Chapter 5 is filled with characters whose thoughts can be described very precisely: Lennie's fear, Curley wife's musings and then her terror, George's stoic acceptance, Curley's meanness, and Candy's despondency. All occur because of the meeting in the barn between Lennie and Curley's wife, a meeting that seals forever the fates of all involved.
Lennie's fate is sealed when he realizes he has done a worse thing than kill a pup. His panic in killing Curley's wife is much like the panic he felt when Curley baited him and Lennie broke Curley's hand. Lennie differentiates at some level between the bad thing of killing the pup and the bad thing of killing Curley's wife, as evidenced by his leaving for the bushes near the river when he realizes she is dead. However, he doesn't fully comprehend the implications of her death, as evidenced by his taking the pup's body with him so that George wouldn't see it as well. Lennie's reasoning is that the body of Curley's wife is bad enough; the body of the pup would compound the wrong done. This action — and the thought process that preceded it — reemphasizes Lennie's child-like understanding of the events that have transpired.
Throughout the novel, Steinbeck describes Curley's wife in terms of her appearance and the reactions of the ranch hands toward her. She has been alternately a "tart," "jailbait," and various other derogatory terms, used often by George. But in this scene, the reader gets a different view of her as she talks about her own lost dreams. Her current situation is the result of a series of bad choices and unhappy circumstance. She lost her chance at being in the movies because of her age and her mother, and, perhaps in retaliation, she took up with Curley, leading to a loveless marriage with a man who abuses her and completes her feelings of worthlessness. She lives a solitary life on a ranch, with no companion, no one to talk to, and in continual fear that her husband will beat up any person in sight. Although her actions and flirtations have exacerbated the unhappiness of her situation, Steinbeck gives us a view of her past, and we discover that she, like everyone else in the novel — and perhaps even more so — is a victim of loneliness.
Steinbeck reinforces this kinder impression of Curley's wife in his description of her in death. Momentarily, the light from the setting sun becomes softer and shines across her body. She no longer looks like a tart who needs attention; instead she looks like a young, pretty, innocent girl, sleeping lightly.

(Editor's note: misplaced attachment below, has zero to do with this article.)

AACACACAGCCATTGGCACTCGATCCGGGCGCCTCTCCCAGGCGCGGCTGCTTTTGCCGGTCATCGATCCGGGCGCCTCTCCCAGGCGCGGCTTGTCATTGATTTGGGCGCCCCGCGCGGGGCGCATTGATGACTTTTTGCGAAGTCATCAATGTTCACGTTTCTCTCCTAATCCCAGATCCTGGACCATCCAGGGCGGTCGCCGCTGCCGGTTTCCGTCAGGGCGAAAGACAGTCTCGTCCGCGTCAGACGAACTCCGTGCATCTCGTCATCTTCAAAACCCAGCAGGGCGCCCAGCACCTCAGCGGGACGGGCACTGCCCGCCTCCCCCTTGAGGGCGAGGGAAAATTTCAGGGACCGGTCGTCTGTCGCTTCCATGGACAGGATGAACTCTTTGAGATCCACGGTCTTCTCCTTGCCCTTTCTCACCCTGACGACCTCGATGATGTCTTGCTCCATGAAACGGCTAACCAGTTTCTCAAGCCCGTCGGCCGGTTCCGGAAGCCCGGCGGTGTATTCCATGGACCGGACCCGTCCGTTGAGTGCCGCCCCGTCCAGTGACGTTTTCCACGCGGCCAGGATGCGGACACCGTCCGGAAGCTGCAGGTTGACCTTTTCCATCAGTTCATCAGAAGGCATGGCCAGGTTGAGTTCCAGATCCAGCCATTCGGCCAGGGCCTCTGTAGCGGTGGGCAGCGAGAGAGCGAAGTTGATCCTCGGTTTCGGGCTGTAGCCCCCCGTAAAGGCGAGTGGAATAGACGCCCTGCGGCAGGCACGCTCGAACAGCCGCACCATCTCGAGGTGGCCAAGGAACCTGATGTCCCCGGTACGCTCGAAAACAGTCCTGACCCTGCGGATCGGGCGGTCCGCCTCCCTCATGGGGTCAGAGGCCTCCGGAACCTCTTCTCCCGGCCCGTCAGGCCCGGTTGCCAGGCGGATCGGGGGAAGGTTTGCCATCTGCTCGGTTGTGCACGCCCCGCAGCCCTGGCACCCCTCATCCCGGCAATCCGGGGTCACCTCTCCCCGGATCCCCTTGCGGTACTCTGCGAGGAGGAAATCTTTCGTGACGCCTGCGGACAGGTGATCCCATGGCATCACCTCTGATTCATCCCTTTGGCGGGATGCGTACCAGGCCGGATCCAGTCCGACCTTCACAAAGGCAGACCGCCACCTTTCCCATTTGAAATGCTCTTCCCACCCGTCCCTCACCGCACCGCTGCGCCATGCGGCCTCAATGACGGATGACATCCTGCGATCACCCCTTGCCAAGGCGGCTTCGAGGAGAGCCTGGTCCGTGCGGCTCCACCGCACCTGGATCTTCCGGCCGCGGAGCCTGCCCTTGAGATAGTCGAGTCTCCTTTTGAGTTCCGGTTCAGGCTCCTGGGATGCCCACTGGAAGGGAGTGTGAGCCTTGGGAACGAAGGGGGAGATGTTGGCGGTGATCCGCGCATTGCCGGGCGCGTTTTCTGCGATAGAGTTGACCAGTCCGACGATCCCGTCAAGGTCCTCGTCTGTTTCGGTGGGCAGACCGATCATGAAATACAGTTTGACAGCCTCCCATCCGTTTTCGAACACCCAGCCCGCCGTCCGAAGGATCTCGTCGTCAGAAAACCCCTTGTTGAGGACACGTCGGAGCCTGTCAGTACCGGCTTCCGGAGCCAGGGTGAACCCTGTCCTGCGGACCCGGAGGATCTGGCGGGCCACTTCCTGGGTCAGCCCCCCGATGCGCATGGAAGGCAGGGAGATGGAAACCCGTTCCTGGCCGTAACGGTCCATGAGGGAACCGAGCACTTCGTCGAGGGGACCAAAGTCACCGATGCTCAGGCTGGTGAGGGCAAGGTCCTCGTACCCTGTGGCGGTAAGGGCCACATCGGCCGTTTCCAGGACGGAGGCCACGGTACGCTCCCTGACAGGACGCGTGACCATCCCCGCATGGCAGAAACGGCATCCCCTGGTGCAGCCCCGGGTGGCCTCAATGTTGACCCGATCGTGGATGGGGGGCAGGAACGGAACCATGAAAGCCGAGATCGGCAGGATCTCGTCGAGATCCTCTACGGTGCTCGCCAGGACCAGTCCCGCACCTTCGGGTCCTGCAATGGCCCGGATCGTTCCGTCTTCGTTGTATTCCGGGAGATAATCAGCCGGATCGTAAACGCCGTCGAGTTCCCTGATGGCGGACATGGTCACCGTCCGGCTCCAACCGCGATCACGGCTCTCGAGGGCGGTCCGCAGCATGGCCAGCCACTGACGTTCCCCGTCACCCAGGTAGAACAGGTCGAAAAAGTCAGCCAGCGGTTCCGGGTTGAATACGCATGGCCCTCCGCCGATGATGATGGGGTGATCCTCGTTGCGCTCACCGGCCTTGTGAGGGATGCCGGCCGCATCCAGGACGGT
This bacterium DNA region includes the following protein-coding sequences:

George clearly accepts the end of his and Lennie's dream. The reader feels that he never really believed it could happen even though the plan of using Candy's money made it seem possible for awhile. George says on two different occasions to Candy, "I should of knew … I guess maybe way back in my head I did." Later when Candy suggests they could still have the farm together, George says, "… I think I knowed from the very first. I think I know'd we'd never do her. He usta like to hear about it so much I got to thinking maybe we would." Without Lennie, the dream is gone and perhaps never really existed except in the words that made Lennie's happiness complete.
George's words echo the prophesy of Crooks when he imagines what his life will be like without Lennie: "I'll work my month an' I'll take my fifty bucks an' I'll stay all night in some lousy cat house. Or I'll set in some poolroom till ever'body goes home. An' then I'll come back an' work another month an' I'll have fifty bucks more." Gone is the dream. Gone are the complaints about what he could do if he did not have Lennie around his neck. Now he will be alone like everyone else.
four-taloned Jackson fork a hay fork with four prongs, for lifting large amounts of hay.
Salinas city in west central California, near Monterey.
"in the pitcher" "in the picture;" here, meaning in the movies.
ringer a horseshoe thrown so that it encircles the peg.